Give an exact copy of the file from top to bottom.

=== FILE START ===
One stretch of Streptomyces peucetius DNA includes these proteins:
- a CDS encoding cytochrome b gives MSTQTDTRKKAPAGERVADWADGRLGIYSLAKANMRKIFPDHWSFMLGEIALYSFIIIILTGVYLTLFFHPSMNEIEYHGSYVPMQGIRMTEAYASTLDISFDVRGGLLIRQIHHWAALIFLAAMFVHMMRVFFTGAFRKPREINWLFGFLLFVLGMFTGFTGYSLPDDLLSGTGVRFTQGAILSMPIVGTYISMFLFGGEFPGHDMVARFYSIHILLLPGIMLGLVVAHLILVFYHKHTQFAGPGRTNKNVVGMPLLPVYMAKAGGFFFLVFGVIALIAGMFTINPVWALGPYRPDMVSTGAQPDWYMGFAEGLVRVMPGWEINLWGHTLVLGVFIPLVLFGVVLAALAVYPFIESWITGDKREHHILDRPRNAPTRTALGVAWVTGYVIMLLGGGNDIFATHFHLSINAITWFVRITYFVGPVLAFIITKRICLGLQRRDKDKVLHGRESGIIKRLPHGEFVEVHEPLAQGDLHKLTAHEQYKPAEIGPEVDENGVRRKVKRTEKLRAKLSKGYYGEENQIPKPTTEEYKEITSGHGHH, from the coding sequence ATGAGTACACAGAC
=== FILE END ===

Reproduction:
One stretch of Streptomyces peucetius DNA includes these proteins:
- a CDS encoding cytochrome b gives MSTQTDTRKKAPAGERVADWADGRLGIYSLAKANMRKIFPDHWSFMLGEIALYSFIIIILTGVYLTLFFHPSMNEIEYHGSYVPMQGIRMTEAYASTLDISFDVRGGLLIRQIHHWAALIFLAAMFVHMMRVFFTGAFRKPREINWLFGFLLFVLGMFTGFTGYSLPDDLLSGTGVRFTQGAILSMPIVGTYISMFLFGGEFPGHDMVARFYSIHILLLPGIMLGLVVAHLILVFYHKHTQFAGPGRTNKNVVGMPLLPVYMAKAGGFFFLVFGVIALIAGMFTINPVWALGPYRPDMVSTGAQPDWYMGFAEGLVRVMPGWEINLWGHTLVLGVFIPLVLFGVVLAALAVYPFIESWITGDKREHHILDRPRNAPTRTALGVAWVTGYVIMLLGGGNDIFATHFHLSINAITWFVRITYFVGPVLAFIITKRICLGLQRRDKDKVLHGRESGIIKRLPHGEFVEVHEPLAQGDLHKLTAHEQYKPAEIGPEVDENGVRRKVKRTEKLRAKLSKGYYGEENQIPKPTTEEYKEITSGHGHH, from the coding sequence ATGAGTACACAGAC